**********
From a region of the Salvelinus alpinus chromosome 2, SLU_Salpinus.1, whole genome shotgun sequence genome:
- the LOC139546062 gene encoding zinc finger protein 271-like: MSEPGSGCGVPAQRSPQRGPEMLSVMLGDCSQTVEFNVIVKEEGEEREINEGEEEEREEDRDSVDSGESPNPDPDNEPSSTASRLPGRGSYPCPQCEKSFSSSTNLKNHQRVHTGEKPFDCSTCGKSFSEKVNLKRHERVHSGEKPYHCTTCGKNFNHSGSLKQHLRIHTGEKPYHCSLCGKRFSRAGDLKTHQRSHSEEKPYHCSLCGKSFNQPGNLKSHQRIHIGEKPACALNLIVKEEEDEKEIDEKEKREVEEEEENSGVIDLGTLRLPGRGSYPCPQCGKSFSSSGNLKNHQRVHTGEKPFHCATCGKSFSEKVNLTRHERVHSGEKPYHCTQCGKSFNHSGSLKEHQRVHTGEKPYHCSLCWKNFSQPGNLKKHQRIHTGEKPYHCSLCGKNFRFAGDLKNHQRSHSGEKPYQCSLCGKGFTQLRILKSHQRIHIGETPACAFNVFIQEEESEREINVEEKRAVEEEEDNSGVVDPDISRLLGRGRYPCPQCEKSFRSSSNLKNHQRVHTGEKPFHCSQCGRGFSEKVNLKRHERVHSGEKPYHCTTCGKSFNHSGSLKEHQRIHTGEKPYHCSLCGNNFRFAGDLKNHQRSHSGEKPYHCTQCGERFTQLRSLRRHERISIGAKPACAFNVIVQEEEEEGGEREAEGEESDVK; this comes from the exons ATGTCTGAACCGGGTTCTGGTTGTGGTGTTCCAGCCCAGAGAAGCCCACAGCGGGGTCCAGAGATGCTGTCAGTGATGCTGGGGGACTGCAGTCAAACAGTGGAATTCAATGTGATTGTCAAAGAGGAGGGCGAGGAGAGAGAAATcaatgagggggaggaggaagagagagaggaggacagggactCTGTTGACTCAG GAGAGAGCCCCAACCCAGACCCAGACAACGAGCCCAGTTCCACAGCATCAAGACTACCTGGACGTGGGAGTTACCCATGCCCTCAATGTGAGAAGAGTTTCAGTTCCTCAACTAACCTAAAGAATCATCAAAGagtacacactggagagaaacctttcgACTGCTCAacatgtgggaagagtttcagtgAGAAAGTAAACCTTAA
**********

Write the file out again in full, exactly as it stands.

From a region of the Salvelinus alpinus chromosome 2, SLU_Salpinus.1, whole genome shotgun sequence genome:
- the LOC139546062 gene encoding zinc finger protein 271-like: MSEPGSGCGVPAQRSPQRGPEMLSVMLGDCSQTVEFNVIVKEEGEEREINEGEEEEREEDRDSVDSGESPNPDPDNEPSSTASRLPGRGSYPCPQCEKSFSSSTNLKNHQRVHTGEKPFDCSTCGKSFSEKVNLKRHERVHSGEKPYHCTTCGKNFNHSGSLKQHLRIHTGEKPYHCSLCGKRFSRAGDLKTHQRSHSEEKPYHCSLCGKSFNQPGNLKSHQRIHIGEKPACALNLIVKEEEDEKEIDEKEKREVEEEEENSGVIDLGTLRLPGRGSYPCPQCGKSFSSSGNLKNHQRVHTGEKPFHCATCGKSFSEKVNLTRHERVHSGEKPYHCTQCGKSFNHSGSLKEHQRVHTGEKPYHCSLCWKNFSQPGNLKKHQRIHTGEKPYHCSLCGKNFRFAGDLKNHQRSHSGEKPYQCSLCGKGFTQLRILKSHQRIHIGETPACAFNVFIQEEESEREINVEEKRAVEEEEDNSGVVDPDISRLLGRGRYPCPQCEKSFRSSSNLKNHQRVHTGEKPFHCSQCGRGFSEKVNLKRHERVHSGEKPYHCTTCGKSFNHSGSLKEHQRIHTGEKPYHCSLCGNNFRFAGDLKNHQRSHSGEKPYHCTQCGERFTQLRSLRRHERISIGAKPACAFNVIVQEEEEEGGEREAEGEESDVK; this comes from the exons ATGTCTGAACCGGGTTCTGGTTGTGGTGTTCCAGCCCAGAGAAGCCCACAGCGGGGTCCAGAGATGCTGTCAGTGATGCTGGGGGACTGCAGTCAAACAGTGGAATTCAATGTGATTGTCAAAGAGGAGGGCGAGGAGAGAGAAATcaatgagggggaggaggaagagagagaggaggacagggactCTGTTGACTCAG GAGAGAGCCCCAACCCAGACCCAGACAACGAGCCCAGTTCCACAGCATCAAGACTACCTGGACGTGGGAGTTACCCATGCCCTCAATGTGAGAAGAGTTTCAGTTCCTCAACTAACCTAAAGAATCATCAAAGagtacacactggagagaaacctttcgACTGCTCAacatgtgggaagagtttcagtgAGAAAGTAAACCTTAA